Dee-1: I met Mannie when I was a college student, so this was a while ago. We had gone about four years after we met without speaking or without running into one another, but he saw me grinding during those four years and he just saw my name continue to pop up and saw me making moves and not waiting on his co-sign. So he always tells me that that is what led him to wanna reach back out to me four years later and extend the olive branch to come and work. So we’ve been working and collaborating for a long time now. We’ve been working and collaborating for about a decade now, we’ve been working and collaborating. I think I won him over with my grind, honestly.
That whole Cash Money really is the hustle mentality and you epitomize that. I know you have a whole story about Cash Money too, but real recognize real at the end of the day.
Dee-1: Yeah, most definitely. So that was fun. We just got to link up like old times. Me and Mannie have an album together that’s coming out in 2021. It’s recorded already. So when we linked up for the Pelicans song, it’s really a comfort zone working with Mannie because we recorded so much together in recent years that there’s nothing awkward about oh how is this studio session going to feel with Mannie Fresh and Dee-1? It really feels just super smooth when we work together.
I know New Orleans and its NBA history is so complex between the Hornets and now it’s the Pelicans. But growing up you loved basketball, so what has that been like as a New Orleans fan? How have you dealt with that complex history?
Dee-1: So we didn’t have an NBA team for the beginning of my childhood, we didn’t have one. Then when we first got the Hornets, the New Orleans Hornets, it had already gotten to the point where I had picked my favorite basketball teams and I was a Bulls fan ‘cause of Michael Jordan and a Lakers fan ‘cause of Kobe Bryant and an Orlando Magic fan ‘cause of Penny Hardaway. So that had already happened by the time we got a team. So to be really real with you, I hadn’t become a fan of the New Orleans Pelicans basketball team until adulthood, which is the past few years. I’m friends with Anthony Davis, once AD got drafted by us and we formed a friendship, it became more natural. So I would root for the Hornets at the time, but then ultimately the Pelicans.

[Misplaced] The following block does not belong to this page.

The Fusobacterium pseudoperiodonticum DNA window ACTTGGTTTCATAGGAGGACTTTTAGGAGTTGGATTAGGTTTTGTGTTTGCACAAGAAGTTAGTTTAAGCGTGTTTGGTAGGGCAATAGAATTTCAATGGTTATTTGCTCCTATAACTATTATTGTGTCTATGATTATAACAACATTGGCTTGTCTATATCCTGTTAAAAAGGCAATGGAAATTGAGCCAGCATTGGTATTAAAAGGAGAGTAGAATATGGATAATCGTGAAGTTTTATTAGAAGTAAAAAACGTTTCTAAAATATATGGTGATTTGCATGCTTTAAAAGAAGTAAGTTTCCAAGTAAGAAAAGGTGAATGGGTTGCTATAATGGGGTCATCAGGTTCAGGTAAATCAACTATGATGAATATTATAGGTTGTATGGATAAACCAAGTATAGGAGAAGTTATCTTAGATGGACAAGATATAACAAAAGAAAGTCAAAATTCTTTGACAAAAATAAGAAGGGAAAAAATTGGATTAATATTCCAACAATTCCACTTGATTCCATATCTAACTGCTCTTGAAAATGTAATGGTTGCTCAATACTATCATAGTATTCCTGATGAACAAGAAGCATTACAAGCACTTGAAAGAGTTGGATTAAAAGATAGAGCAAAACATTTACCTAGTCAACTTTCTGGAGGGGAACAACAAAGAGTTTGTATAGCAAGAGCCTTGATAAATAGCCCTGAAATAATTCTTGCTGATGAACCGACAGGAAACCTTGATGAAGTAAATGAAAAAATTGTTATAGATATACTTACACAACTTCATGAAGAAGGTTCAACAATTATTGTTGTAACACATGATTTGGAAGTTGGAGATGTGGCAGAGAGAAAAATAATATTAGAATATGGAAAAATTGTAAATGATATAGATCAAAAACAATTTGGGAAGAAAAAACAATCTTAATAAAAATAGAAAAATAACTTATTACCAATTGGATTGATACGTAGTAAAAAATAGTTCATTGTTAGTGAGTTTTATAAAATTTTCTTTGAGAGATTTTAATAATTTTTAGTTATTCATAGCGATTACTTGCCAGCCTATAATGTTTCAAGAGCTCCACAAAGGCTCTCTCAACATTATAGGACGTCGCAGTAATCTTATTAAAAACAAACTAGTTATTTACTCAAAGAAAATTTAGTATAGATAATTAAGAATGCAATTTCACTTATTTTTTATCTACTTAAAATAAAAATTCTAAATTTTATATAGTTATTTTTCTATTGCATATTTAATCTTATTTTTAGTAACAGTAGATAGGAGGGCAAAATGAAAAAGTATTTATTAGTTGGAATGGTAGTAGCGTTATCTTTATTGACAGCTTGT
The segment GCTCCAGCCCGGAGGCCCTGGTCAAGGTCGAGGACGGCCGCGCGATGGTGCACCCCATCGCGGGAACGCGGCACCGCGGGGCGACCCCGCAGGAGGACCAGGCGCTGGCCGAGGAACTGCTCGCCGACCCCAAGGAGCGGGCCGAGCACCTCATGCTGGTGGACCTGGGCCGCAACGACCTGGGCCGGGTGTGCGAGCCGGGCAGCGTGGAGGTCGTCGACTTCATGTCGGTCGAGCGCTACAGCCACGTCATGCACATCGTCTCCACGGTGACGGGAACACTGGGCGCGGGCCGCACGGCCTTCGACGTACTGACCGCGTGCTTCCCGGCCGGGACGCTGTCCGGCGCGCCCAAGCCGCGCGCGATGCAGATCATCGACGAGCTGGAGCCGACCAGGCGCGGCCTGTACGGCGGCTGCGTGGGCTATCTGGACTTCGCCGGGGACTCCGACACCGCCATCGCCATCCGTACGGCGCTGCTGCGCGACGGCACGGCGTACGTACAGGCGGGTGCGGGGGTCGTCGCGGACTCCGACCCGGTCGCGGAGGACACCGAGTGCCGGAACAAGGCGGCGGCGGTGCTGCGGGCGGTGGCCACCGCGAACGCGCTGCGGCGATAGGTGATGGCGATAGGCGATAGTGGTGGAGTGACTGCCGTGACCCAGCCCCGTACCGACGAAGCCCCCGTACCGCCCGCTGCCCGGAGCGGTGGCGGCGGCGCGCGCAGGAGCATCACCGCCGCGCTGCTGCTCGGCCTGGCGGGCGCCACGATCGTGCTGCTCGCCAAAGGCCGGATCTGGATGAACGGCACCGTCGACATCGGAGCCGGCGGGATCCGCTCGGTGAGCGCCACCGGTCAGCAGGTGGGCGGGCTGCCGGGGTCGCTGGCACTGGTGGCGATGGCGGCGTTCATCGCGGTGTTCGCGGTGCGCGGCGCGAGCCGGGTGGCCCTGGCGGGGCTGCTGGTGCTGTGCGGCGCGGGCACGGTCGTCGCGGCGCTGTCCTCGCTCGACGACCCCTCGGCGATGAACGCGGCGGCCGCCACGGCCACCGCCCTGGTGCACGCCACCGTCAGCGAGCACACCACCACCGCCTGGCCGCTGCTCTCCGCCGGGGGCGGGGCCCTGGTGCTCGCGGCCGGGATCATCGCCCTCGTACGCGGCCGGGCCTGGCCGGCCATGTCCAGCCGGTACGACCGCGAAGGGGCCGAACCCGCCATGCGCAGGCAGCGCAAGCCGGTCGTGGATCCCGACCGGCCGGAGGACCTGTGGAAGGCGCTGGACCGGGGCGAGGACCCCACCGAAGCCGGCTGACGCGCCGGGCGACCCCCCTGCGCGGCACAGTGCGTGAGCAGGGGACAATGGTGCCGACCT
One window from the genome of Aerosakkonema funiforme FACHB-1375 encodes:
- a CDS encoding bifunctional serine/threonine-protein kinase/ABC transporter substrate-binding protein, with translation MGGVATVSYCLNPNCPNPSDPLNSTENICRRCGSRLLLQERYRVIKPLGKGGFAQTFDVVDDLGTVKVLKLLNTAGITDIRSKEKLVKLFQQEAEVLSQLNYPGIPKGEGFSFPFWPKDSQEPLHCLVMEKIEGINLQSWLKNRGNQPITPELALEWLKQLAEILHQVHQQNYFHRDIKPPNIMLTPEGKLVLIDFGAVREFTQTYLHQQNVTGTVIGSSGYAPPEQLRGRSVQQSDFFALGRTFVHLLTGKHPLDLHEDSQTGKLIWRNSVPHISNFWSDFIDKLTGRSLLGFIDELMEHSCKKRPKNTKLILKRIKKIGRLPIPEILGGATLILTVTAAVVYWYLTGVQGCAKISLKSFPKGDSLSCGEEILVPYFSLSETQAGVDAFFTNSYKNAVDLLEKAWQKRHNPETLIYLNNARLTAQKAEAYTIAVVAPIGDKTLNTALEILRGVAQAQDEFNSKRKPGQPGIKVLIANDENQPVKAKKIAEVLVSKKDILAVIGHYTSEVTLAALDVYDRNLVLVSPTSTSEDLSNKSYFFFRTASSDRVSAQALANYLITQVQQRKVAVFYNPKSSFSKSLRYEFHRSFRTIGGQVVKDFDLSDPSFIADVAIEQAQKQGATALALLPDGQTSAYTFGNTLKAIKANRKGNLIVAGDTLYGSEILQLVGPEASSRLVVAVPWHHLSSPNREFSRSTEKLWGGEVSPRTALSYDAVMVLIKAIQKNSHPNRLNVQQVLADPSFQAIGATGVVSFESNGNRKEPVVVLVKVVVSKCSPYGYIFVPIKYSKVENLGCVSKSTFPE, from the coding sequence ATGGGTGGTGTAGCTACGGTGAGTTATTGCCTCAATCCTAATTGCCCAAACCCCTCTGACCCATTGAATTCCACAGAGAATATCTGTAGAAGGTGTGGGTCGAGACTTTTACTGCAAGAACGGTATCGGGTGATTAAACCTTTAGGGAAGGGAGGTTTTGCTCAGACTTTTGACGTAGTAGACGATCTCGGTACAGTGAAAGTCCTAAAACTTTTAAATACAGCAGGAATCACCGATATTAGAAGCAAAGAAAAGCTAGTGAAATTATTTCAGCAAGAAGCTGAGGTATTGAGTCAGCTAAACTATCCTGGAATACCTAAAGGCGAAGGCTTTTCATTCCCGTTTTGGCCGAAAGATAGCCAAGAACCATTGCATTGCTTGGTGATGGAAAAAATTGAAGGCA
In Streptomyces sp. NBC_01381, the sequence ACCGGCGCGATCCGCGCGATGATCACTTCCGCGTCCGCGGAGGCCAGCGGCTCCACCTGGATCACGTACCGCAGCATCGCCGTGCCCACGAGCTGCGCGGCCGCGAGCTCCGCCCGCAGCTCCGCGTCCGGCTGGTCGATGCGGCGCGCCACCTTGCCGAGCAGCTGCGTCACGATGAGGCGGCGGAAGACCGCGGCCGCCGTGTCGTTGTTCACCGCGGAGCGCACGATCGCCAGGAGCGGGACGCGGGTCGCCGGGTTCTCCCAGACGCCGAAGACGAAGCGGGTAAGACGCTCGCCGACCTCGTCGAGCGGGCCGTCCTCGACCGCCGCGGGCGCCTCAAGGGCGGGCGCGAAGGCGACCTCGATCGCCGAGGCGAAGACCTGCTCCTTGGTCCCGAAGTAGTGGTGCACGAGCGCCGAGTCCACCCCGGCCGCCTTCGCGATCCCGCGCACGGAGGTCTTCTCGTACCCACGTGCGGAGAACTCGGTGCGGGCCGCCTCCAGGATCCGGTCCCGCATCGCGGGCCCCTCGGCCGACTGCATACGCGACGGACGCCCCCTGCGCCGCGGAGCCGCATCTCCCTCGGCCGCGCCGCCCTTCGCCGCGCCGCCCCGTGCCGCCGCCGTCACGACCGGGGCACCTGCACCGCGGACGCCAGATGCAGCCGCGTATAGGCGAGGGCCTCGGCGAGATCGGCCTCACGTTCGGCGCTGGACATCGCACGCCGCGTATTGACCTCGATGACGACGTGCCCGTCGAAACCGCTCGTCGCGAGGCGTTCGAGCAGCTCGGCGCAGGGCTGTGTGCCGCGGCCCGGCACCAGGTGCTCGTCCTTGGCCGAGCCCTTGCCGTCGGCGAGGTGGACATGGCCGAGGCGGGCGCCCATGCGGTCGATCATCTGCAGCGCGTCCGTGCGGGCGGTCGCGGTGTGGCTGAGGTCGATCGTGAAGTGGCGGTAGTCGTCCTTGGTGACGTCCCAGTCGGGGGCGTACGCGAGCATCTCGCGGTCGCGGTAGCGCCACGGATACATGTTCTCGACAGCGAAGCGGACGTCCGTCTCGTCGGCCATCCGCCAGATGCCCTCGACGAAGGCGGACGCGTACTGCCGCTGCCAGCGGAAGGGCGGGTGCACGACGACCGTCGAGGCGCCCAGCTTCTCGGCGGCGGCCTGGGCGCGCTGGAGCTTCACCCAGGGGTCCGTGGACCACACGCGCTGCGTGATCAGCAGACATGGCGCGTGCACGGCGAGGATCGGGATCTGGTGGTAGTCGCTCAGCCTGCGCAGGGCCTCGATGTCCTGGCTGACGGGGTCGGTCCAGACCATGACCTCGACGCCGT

And now, I think for me personally, the more that I see them reaching out and embracing the culture of our city and the more that I have worked with them and collaborated with them, it incentivizes me. It’s easier to have that team spirit when you feel like they care about inclusion. I performed at an NBA game last year, but it wasn’t for the Pelicans, it was for the Los Angeles Clippers in the Staples Center. So I’m performing in front of 20,000 fans and I’m like how interesting is this that the first NBA game I ever performed at for halftime, it’s not even my hometown team? And literally the Clippers sought me out and called me and I flew all the way out to Los Angeles to perform there. Ironically, they were playing the Pelicans that night, so I was like this is symbolic on multiple levels, the fact that my hometown team didn’t reach out first and I’ve accomplished a lot in the industry to the point where other teams are seeking me out to do stuff and now my hometown team. So it made me happy when they reached out for me to do this song for ‘em. ‘Cause I was just like yeah, I don’t know how I feel about that stuff, like dang, are y’all unwilling to embrace what I have to bring to the arena or to the city or to the team? So I was happy about seeing this song come to fruition.
So many layers and levels and it all turned out really well so that’s good!
Dee-1: Yes, without a doubt.